How and why could India remain a possible and successful democratic polity with an impressive economic growth despite the persistence of, inter alia, large-scale poverty, caste and gender inequalities, corruption and ‘weak’ state capacities? In a book already published by Polity Press over a year ago with the title, India Today, three leading Indianists, Stuart Corbridge, John Harriss and Craig Jeffrey have gainfully used insights gleaned from their extensive comparative knowledge and field experiences respectively in East, South and North India, to engage thirteen ‘important’ and ‘interlocking’ questions in the book under discussion.
Organized into three parts, these questions range from when and why did India take off, the conditions of the poor and the workers, the state of ‘inclusive growth’ and social justice, to questions of politics like how a ‘weak’ state promotes audacious reform, the success of India’s democracy, government’s responsiveness, Hindu nationalism, rural dislocations and violent Maoist insurgency. The authors also ask probing societal questions including whether India has a civil society, the relevance of caste, condition of women and whether India could benefit from demographic dividends.
The authors present India’s impressive economic take-off since the 1980s from a ‘longer perspective’ (p. 40). Unlike the ‘singular take-off’ thesis which jettisons the blighted ‘Hindu rate of growth’ period from the economic turnaround in the 1980s and 90s, this perspective allows them to better capture the ‘cumulative dimensions of growth process in India’ (p. 24). They underscore how politics matter more than institutions in fashioning macro-economic reform policies favourable to global market integration to unshackle India from dirigiste regimes of price control and import-substitution industrialization of the Nehruvian and Indira years (p. 44). Meanwhile, the authors are cognisant of the import of quality of institutions—secure property rights regimes, rule of law, impartial bureaucracy, etc., all of which are colonial legacies and effectively used by the founding fathers—in engendering India’s economic take-off (ibid.)
Despite decades of capital accumulation, trade and financial liberalization India has limited success record in poverty reduction. The authors underline widening social and spatial inequalities in India which is reinforced by overwhelming dependence of its populations on agricultural income and non-agricultural ‘informal’ sectors (p. 49). This, coupled with widespread social discrimination, deteriorating public distribution system spawned by weak, inefficient and corrupt governments, implies that dalits and Scheduled Tribes would continue to lose out from economic growth (pp. 80-81). While this entrenches the material disabilities and social marginality of these segments, their immiserization is likely to continue as government’s expenditure in the countryside and agricultural investment declines over time (p. 90).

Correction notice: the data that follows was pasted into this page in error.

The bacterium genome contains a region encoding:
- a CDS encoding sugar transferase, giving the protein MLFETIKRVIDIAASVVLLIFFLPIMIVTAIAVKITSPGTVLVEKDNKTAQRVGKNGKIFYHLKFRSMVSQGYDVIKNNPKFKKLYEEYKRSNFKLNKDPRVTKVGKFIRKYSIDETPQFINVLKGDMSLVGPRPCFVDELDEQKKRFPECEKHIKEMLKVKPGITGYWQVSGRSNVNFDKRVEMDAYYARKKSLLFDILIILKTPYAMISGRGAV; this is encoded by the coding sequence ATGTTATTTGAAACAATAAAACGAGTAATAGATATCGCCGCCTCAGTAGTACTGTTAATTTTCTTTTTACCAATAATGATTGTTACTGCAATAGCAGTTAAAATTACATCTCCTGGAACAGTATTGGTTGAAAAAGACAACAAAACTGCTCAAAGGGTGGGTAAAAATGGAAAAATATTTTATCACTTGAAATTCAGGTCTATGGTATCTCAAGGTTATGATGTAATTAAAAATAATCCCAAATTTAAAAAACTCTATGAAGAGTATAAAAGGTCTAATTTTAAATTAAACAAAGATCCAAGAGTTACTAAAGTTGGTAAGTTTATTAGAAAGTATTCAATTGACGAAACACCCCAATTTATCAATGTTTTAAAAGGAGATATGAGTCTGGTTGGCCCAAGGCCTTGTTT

Noting that ‘social justice remains a field of contestation’, Corbridge, Harriss and Jeffrey document recent attempts to secure social and economic rights (p. 117, pp. 100-17). While agenda of ‘inclusive growth’ and ‘justice’ are rhetorically high on policy documents (11th or 12th Five Year Plans, for example) and government legislations pertaining to the Right to Education (2001), Right to Work (2005) and Right to Food (2010), the authors lament that India has not succeeded in generating productive jobs and that these agendas are hardly reflected in ‘in budget allocations to social programmes.’ (pp.100-01). Against this grain, the authors note the critical roles played by civil society groups and judicial activism in fostering progressive legislations (p. 159).
Examining how a ‘weak’ state promoted ‘audacious reforms’ since the 1990s, the authors contend that a combination of factors like external balance of payment crisis in 1990-91, interventions by Bretton Woods institutions and the leadership of Narasimha Rao and Manmohan Singh were critical to break the stranglehold of dominant proprietary interests of rich farmers, higher level bureaucracy and big business houses. The liberalization of trade and opening up of the industrial sectors of power and insurance, among others, was made possible by ‘provincial Darwinism’ and the propitious alignment of elite and mass politics as reform agenda do not directly impinge on existing labour laws, agriculture or public ownership which have been in the realm of mass politics (p. 129). As states mutually compete for capital accumulation and infrastructural development by promoting Special Economic Zones, they often embark upon the trajectory of ‘accumulation by dispossession’ (p. 135). This stirs up ‘significant battles over land rights, labour laws and the future of agriculture’ which not only blurs the boundary between elite and mass politics but also makes it conflictual (p. 139). It is on this contested site where large-scale rural dislocations take place that the Maoist insurgents have been able to consolidate their legitimate presence by addressing social injustice and championing the cause of land reforms and redistribution (pp. 197-220).